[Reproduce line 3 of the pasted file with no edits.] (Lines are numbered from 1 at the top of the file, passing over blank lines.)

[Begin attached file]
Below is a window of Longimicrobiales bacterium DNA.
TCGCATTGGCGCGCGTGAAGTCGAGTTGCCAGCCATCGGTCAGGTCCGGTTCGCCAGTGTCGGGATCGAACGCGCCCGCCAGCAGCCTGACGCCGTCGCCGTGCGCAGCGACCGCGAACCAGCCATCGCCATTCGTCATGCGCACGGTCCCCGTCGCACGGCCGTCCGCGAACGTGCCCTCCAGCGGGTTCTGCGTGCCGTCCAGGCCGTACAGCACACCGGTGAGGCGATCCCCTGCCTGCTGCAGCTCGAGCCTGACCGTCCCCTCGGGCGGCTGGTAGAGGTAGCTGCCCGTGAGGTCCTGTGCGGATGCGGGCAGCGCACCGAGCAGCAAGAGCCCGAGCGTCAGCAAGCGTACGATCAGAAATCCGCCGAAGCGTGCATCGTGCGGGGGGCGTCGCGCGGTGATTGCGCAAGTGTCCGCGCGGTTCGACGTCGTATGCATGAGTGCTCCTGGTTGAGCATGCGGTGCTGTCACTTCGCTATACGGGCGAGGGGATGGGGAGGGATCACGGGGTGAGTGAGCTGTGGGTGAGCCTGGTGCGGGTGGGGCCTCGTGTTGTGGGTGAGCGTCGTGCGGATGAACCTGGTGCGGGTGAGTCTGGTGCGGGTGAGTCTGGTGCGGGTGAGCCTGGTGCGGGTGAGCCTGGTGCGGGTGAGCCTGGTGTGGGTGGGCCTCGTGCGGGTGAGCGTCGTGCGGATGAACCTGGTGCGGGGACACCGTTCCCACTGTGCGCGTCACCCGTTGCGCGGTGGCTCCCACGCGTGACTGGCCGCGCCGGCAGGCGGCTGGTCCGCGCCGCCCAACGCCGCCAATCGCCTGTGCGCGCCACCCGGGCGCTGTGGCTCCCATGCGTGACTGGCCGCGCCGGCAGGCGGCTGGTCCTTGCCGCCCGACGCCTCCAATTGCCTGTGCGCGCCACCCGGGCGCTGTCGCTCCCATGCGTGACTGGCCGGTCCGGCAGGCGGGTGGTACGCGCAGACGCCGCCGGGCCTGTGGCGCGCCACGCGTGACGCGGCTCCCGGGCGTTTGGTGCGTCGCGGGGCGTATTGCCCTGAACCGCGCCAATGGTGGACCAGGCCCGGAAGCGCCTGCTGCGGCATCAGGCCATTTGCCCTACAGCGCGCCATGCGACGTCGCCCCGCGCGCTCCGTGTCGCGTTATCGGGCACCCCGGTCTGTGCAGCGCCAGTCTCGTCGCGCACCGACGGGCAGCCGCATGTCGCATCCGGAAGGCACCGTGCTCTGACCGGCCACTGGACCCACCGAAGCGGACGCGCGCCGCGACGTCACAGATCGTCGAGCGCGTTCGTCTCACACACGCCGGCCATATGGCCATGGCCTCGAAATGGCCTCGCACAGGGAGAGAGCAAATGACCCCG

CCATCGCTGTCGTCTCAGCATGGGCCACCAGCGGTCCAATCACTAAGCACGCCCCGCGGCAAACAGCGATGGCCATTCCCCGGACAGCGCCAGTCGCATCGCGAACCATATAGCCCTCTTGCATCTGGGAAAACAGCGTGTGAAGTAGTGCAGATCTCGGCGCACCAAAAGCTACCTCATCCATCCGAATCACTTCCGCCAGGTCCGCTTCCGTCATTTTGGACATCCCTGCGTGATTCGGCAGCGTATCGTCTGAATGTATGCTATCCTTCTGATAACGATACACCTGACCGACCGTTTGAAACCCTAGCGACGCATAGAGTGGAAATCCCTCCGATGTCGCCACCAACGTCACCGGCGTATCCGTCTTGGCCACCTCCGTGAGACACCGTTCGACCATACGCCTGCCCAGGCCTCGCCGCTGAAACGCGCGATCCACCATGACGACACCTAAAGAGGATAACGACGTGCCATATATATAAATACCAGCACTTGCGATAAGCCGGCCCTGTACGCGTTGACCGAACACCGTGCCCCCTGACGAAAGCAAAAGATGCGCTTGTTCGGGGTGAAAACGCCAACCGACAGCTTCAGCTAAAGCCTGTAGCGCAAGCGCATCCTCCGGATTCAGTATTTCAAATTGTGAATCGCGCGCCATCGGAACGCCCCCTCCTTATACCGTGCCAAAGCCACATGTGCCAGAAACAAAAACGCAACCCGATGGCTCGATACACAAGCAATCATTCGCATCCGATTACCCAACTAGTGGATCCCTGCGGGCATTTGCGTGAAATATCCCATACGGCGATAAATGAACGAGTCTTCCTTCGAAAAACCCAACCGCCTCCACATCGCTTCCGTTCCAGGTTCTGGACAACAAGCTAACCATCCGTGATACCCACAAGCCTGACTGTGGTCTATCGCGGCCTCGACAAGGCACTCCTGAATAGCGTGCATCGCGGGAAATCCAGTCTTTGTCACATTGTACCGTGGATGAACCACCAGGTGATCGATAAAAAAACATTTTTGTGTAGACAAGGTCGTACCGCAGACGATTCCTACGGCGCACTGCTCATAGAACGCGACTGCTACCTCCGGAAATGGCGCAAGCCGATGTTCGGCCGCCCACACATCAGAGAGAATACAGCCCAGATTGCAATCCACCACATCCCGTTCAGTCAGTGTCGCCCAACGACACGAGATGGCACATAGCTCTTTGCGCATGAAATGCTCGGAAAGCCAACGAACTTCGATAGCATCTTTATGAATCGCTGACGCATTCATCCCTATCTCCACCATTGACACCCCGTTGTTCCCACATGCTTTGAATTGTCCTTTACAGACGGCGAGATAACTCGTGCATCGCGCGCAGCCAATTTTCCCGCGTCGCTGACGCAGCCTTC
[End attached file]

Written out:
CCATCGCTGTCGTCTCAGCATGGGCCACCAGCGGTCCAATCACTAAGCACGCCCCGCGGCAAACAGCGATGGCCATTCCCCGGACAGCGCCAGTCGCATCGCGAACCATATAGCCCTCTTGCATCTGGGAAAACAGCGTGTGAAGTAGTGCAGATCTCGGCGCACCAAAAGCTACCTCATCCATCCGAATCACTTCCGCCAGGTCCGCTTCCGTCATTTTGGACATCCCTGCGTGATTCGGCAGCGTATCGTCTGAATGTATGCTATCCTTCTGATAACGATACACCTGACCGACCGTTTGAAACCCTAGCGACGCATAGAGTGGAAATCCCTCCGATGTCGCCACCAACGTCACCGGCGTATCCGTCTTGGCCACCTCCGTGAGACACCGTTCGACCATACGCCTGCCCAGGCCTCGCCGCTGAAACGCGCGATCCACCATGACGACACCTAAAGAGGATAACGACGTGCCATATATATAAATACCAGCACTTGCGATAAGCCGGCCCTGTACGCGTTGACCGAACACCGTGCCCCCTGACGAAAGCAAAAGATGCGCTTGTTCGGGGTGAAAACGCCAACCGACAGCTTCAGCTAAAGCCTGTAGCGCAAGCGCATCCTCCGGATTCAGTATTTCAAATTGTGAATCGCGCGCCATCGGAACGCCCCCTCCTTATACCGTGCCAAAGCCACATGTGCCAGAAACAAAAACGCAACCCGATGGCTCGATACACAAGCAATCATTCGCATCCGATTACCCAACTAGTGGATCCCTGCGGGCATTTGCGTGAAATATCCCATACGGCGATAAATGAACGAGTCTTCCTTCGAAAAACCCAACCGCCTCCACATCGCTTCCGTTCCAGGTTCTGGACAACAAGCTAACCATCCGTGATACCCACAAGCCTGACTGTGGTCTATCGCGGCCTCGACAAGGCACTCCTGAATAGCGTGCATCGCGGGAAATCCAGTCTTTGTCACATTGTACCGTGGATGAACCACCAGGTGATCGATAAAAAAACATTTTTGTGTAGACAAGGTCGTACCGCAGACGATTCCTACGGCGCACTGCTCATAGAACGCGACTGCTACCTCCGGAAATGGCGCAAGCCGATGTTCGGCCGCCCACACATCAGAGAGAATACAGCCCAGATTGCAATCCACCACATCCCGTTCAGTCAGTGTCGCCCAACGACACGAGATGGCACATAGCTCTTTGCGCATGAAATGCTCGGAAAGCCAACGAACTTCGATAGCATCTTTATGAATCGCTGACGCATTCATCCCTATCTCCACCATTGACACCCCGTTGTTCCCACATGCTTTGAATTGTCCTTTACAGACGGCGAGATAACTCGTGCATCGCGCGCAGCCAATTTTCCCGCGTCGCTGACGCAGCCTTC